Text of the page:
Green Tea Ice Cream

By Rachel Davies •

If you’re looking for a summer dessert to end a Japanese meal or some sushi, try this rich green tea ice cream. Rachel assures us you’ll only need a small scoop, but you can indulge in more if you like.



Sushi is one of my favourite foods. I’m definitely not the only one. The raw fish phenomenon has been taking the world by storm for years. Driving through rural New Zealand earlier this year, when we passed through a town ready for lunch the options were: 1. greasy roadside diner 2. sushi. Slowly but surely sushi is taking over the world.

I ate my first sushi when I was 10 years old in a restaurant called Wakaba opposite Finchley Road Tube station. It recently closed, before reopening with tanning adverts underneath the original restaurant sign. I know because I live nearby and it makes me sad to see the reinvention of one of the original London sushi restaurants. But there we are.

It was love at first bite.

The only thing that I crave after I’ve eaten sushi is a little something sweet.


Inspired by the amazing ice cream selection at Sushi Say restaurant in Willesden Green, I started making wasabi and green tea ice creams after my sushi classes as a little something to finish the meal.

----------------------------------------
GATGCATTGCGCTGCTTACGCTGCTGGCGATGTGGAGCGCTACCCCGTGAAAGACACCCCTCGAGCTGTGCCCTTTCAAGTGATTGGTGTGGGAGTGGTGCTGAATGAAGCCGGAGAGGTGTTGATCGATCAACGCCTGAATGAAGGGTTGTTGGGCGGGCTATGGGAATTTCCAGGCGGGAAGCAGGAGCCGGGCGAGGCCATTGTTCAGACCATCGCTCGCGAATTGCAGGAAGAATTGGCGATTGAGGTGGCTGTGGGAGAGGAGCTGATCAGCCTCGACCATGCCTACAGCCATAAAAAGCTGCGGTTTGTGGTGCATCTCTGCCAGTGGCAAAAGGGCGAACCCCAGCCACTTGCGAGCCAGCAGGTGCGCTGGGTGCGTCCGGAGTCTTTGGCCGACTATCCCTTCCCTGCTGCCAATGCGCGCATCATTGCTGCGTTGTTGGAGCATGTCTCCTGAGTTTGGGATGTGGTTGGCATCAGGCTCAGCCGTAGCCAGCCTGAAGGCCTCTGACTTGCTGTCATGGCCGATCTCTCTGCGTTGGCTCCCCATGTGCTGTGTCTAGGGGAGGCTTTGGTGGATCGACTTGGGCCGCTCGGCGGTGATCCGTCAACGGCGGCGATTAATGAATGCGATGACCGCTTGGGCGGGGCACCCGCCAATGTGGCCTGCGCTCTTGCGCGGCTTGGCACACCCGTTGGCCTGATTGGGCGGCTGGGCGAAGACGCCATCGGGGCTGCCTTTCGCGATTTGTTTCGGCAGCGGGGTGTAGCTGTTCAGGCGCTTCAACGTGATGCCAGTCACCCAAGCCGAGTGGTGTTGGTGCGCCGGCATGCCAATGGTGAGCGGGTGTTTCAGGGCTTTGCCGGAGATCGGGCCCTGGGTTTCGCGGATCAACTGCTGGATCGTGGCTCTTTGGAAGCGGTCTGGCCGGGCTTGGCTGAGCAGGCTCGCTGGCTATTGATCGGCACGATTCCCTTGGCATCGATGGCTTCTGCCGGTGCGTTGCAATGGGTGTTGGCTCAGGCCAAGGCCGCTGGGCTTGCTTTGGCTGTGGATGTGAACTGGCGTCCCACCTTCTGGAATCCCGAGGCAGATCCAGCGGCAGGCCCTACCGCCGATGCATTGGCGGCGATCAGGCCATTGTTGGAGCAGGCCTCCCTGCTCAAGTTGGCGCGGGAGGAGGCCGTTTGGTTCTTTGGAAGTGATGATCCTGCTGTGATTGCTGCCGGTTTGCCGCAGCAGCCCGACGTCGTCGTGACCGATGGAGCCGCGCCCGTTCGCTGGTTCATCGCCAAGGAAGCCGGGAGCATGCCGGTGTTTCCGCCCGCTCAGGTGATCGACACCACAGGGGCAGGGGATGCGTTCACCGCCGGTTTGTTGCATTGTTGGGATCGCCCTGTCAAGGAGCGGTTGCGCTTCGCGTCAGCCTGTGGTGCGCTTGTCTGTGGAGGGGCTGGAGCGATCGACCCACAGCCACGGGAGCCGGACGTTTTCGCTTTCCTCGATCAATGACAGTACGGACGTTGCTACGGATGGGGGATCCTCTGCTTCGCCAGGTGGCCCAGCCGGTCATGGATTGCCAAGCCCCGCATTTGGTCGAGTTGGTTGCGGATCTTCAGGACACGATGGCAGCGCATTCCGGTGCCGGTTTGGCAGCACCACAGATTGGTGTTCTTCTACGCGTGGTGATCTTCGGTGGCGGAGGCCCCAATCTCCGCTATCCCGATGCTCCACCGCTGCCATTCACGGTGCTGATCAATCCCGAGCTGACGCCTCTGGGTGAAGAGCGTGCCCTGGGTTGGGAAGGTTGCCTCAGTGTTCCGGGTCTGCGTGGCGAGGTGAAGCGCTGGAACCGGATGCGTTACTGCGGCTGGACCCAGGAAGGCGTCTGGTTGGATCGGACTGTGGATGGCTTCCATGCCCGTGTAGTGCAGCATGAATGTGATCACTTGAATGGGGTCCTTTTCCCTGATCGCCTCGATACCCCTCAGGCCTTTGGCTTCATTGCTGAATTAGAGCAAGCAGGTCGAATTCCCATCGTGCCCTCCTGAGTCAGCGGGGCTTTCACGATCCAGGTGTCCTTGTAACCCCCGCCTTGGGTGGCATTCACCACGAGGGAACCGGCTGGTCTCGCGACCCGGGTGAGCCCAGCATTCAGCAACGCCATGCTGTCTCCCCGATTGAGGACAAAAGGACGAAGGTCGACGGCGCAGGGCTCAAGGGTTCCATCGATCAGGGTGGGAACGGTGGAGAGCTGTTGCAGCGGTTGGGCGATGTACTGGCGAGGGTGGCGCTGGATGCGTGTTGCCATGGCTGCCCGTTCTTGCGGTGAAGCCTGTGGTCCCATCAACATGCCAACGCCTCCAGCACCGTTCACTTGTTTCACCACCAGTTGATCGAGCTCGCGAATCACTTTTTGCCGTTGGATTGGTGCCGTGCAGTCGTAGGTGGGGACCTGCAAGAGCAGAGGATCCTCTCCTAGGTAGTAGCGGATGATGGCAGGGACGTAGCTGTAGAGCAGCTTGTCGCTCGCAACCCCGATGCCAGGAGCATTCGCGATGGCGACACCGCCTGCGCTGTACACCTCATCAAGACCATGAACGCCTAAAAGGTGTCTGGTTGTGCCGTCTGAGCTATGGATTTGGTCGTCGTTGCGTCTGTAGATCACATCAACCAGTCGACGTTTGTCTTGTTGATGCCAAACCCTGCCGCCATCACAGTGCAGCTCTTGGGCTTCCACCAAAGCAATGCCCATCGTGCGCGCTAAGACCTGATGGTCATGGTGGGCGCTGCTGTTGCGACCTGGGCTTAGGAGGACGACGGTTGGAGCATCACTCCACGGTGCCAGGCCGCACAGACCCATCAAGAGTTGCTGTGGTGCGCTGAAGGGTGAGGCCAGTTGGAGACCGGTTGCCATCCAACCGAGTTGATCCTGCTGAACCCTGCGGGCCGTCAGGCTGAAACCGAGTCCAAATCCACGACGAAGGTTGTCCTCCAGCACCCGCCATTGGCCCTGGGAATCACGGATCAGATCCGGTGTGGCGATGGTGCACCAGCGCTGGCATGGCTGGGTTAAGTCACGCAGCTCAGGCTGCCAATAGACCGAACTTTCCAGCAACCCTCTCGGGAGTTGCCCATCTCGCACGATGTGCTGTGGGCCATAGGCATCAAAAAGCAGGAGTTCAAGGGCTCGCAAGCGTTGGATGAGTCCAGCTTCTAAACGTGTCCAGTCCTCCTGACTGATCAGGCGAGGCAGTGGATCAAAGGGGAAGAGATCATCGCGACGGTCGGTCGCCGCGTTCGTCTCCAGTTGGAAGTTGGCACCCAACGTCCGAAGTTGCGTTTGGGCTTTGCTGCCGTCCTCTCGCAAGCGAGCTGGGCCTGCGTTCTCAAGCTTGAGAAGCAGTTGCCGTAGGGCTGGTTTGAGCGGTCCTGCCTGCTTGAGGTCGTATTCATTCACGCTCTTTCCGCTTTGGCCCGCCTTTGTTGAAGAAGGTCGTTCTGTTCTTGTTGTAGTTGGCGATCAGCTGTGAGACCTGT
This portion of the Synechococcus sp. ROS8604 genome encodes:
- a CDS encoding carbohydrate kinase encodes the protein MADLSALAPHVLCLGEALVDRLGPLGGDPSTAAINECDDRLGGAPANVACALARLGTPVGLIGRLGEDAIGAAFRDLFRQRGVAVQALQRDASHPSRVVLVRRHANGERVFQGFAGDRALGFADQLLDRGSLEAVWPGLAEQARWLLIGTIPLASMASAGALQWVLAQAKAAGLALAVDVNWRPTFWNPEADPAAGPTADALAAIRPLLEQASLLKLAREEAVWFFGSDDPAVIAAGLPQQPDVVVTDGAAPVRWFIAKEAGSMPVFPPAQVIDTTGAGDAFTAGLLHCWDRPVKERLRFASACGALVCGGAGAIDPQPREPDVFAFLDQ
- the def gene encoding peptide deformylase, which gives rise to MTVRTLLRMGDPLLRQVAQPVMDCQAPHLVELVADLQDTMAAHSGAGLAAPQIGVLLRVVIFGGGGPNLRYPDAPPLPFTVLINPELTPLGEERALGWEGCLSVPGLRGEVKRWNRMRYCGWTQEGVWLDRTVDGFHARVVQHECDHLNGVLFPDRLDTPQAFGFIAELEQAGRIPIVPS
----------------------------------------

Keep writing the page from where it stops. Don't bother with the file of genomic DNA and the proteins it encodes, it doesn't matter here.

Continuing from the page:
Plus I’m also in love with my ice cream maker.

So here’s my recipe, adapted from David Lebovitz’s wonderful book, The Perfect Scoop. It’s quite a rich ice cream so you only need a little spoonful to balance out the meal, although you can have lots more if you like!

Green Tea Ice Cream

(adapted from David Lebovitz, The Perfect Scoop)

Makes about 1 litre



250ml whole milk

150g sugar

Pinch of salt

500ml double cream

4 teaspoons matcha green tea powder

6 large egg yolks


Warm the milk, sugar and salt in a saucepan.


Pour the cream into a large bowl and whisk in the green tea powder. Set a sieve over the cream.

In a separate bowl, whisk the egg yolks together. Slowly pour the warm mixture into the egg yolks, whisking to stop the eggs from scrambling. Then scrape the yolk mixture back into the saucepan.

Stir the mixture constantly over a medium heat with a spatula until the mixture thickens and coats the back of the spatula (77-79°C if you have a thermometer). Pour the custard through the sieve onto the cream, and whisk to mix the green tea powder into the custard. Cool over an ice bath and chill in the fridge.

Churn in an ice cream maker until frozen and either eat immediately or keep in the freezer until you need a post-sushi dessert.


For more inspiring ice cream recipes visit Great British Chefs collection.


A refreshing treat for Summer thank you!
11 July 2013

Rachel Davies

Rachel Davies is a London based chef, cookery teacher, food writer and founder of Rachel’s Kitchen. She teaches classes ranging from patisserie and Sugarcraft to fresh pasta and sushi. She loves big, bold flavours and obscure ingredients. She is also a finalist in the Cookery School Awards ‘Best Young Rising Star’ 2012.

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